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Friday, February 26, 2010
Thursday, February 25, 2010
Wednesday, February 24, 2010
Late last week, following myriad announcements on the subject being excreted out of MWC, I asked y'all the question... "Which new mobile OS excites you most?" Clearly this question got everyone real excited (not). Nonetheless, the results show that the crew from Redmond may still have some mobile mojo goin' on. Hey, Microsoft's video looked bitchin'... but as folks once said, the proof will be in the pudding and, as I say (using a made-up word), the proof will be in its consumerization. Does the 2nd most popular choice (none are interesting) indicate that you guys think that OS proliferation is a bad thing in general and/or that iPhone, BB, Ovi and Android pretty much have it handled? Or does it mean I just need to ask more interesting questions?
Monday, February 22, 2010
Friday, February 19, 2010
Seoul-based mobile games publisher GAMEVIL announced stellar earnings last week and I just gotta say that despite it being an unpopular choice *I called it* when I picked them as the Q4 revenue growth star in my recent poll (assuming no surprises from Artificial Life). Me and the other guy who voted for them are getting some crazy sick prizes, suckas! (a large boba tea and Rain's latest album).
The publicly traded company (063080.KQ) realized $7.95mil in Q4 revenue, which is a 54% gain over Q4 2008 and $4.08mil in net profit, which is 84% growth QonQ. For the full year 2009 their revenue and net were $21.33mil and $10.29mil respectively. In one year these guys have blown right past some original gaming gangstas like Capcom, I-play, THQ & Hands-On... and are gaining fast on their bigger South Korean competitor, Com2uS ($27.75mil 2009 revenue). The prominently placed line in their press release claiming they're “the first mobile game company in Korea to surpass 10 billion KRW in Net Profit” is clearly a dig at their cross-town rival (which had half GAMEVIL's profit). Actually GAMEVIL might be closer in size to Com2uS (as well as D'Choc & Artificial Life) than the numbers let on, because they only include a portion of the earnings from their profitable GAMEVIL USA, Inc. OpCo... which has 5 well received Paid titles (notably Baseball Superstars & ZENONIA) in the US App Store. For the following reasons I think these guys are really well positioned for growth...
- a powerful base in their technologically advanced, game-crazy home market;
- a studio that creates very high-quality, award winning games, conducive to smartphones;
- demonstrated competence in the new OEM app stores and;
- (this is key) lots of experience generating revenue from in-app purchases in Korea... which should give them an advantage as this develops into a significant component of app revenue streams in the West
Wow, Digital Chocolate continues to be really active in the iTunes App Store... but I must say that they don't seem to be getting a particularly good ROI on their volume of titles. It would be interesting to hear some updated numbers from them... Trip and crew have been uncharacteristically quiet recently.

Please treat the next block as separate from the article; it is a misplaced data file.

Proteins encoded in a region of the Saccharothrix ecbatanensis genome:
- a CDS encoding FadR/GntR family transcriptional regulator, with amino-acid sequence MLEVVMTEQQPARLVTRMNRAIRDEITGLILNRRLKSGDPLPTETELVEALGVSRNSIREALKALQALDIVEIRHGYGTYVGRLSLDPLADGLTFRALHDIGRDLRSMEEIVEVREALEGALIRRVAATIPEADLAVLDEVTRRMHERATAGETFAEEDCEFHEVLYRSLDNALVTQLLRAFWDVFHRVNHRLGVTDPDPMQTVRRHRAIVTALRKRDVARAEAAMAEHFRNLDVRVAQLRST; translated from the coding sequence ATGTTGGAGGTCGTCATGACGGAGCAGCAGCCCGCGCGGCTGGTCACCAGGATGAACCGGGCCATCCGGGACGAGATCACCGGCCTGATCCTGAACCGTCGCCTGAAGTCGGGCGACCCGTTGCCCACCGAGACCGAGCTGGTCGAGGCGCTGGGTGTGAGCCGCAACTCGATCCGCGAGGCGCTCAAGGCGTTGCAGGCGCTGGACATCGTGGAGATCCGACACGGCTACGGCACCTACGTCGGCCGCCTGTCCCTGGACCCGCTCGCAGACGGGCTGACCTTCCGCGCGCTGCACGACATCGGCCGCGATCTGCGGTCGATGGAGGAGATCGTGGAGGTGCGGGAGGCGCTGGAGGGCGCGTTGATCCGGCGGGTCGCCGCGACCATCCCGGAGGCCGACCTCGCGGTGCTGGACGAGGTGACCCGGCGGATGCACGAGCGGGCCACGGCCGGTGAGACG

btw - You can see Parts 1 & 2 of this analysis, from September 2009, here.
Tuesday, February 16, 2010
- Cash continues to be a scarce resource, the company had $2.3mil in the bank as of Dec 31, 2009
- Mandalay Media (MNDL) claims key contributors to falling revenue are "a very challenging European sales environment", the loss of a "significant on-deck advertising management agreement", "tighter regulatory restrictions" of off-deck adult content in the UK and "lower (games) revenues from U.S. carriers"
- The company reduced the costs attributed to licensing IP by 50% in the last 9mos of 2009, compared with to the same period in 2008
- The company has substantially cut development headcount/costs
- The company continues to renegotiate payments and covenants associated with a ~$20k debt obligation it has with a small cap fund called ValueAct, with the latest twist being that payments are postponed until July 31st and the minimum cash covenant has been temporarily reduced to $1.6mil until March 10, 2010... and $4mil thereafter (until the next renegotiation)
- Adult content continues to dominate revenues (see below), accounting for 88% in the last 9mos of the year and 89% in the last 3mos
Friday, February 12, 2010
- iPhone performance is the success driver at the moment
- Android, Ovi, WinMo & BlackBerry are still super-tiny businesses
- The carrier-based feature phone gaming business is declining much more rapidly than anyone had anticipated
- Publishers are scrambling to add social networking features to their games
- It's inadvisable to go through a protracted CEO search/transition during a paradigm shift in your industry
- No one talks about their China strategy anymore
- Zynga and Playfish envy is pervasive... everyone wants a piece of the Facebook game app action
- Margins are still razor thin to non-existent
- There's a lot of exuberance around new revenue streams from iPad games
- Overall, the mobile games business is flat
Feel free to add your own in the comments...
O'Reilly Radar published a post yesterday with the results of an analysis of the US iTunes App Store by Senior Analyst Ben Lorica. Among other things, he looked at which publishers (with over 10 titles) had the highest success rate getting their titles onto the Top 100 Paid Apps list. The list is dominated by games publishers, with Gameloft and EA Mobile performing the best. It is somewhat ironic that Lorica labels the chart Most Efficient iPhone Developers... because Gameloft, while an awesome publisher, is usually considered famously inefficient... with their 4k or so employees contributing to a $42k rev/emp/yr figure, that's surely one of the worst in the business.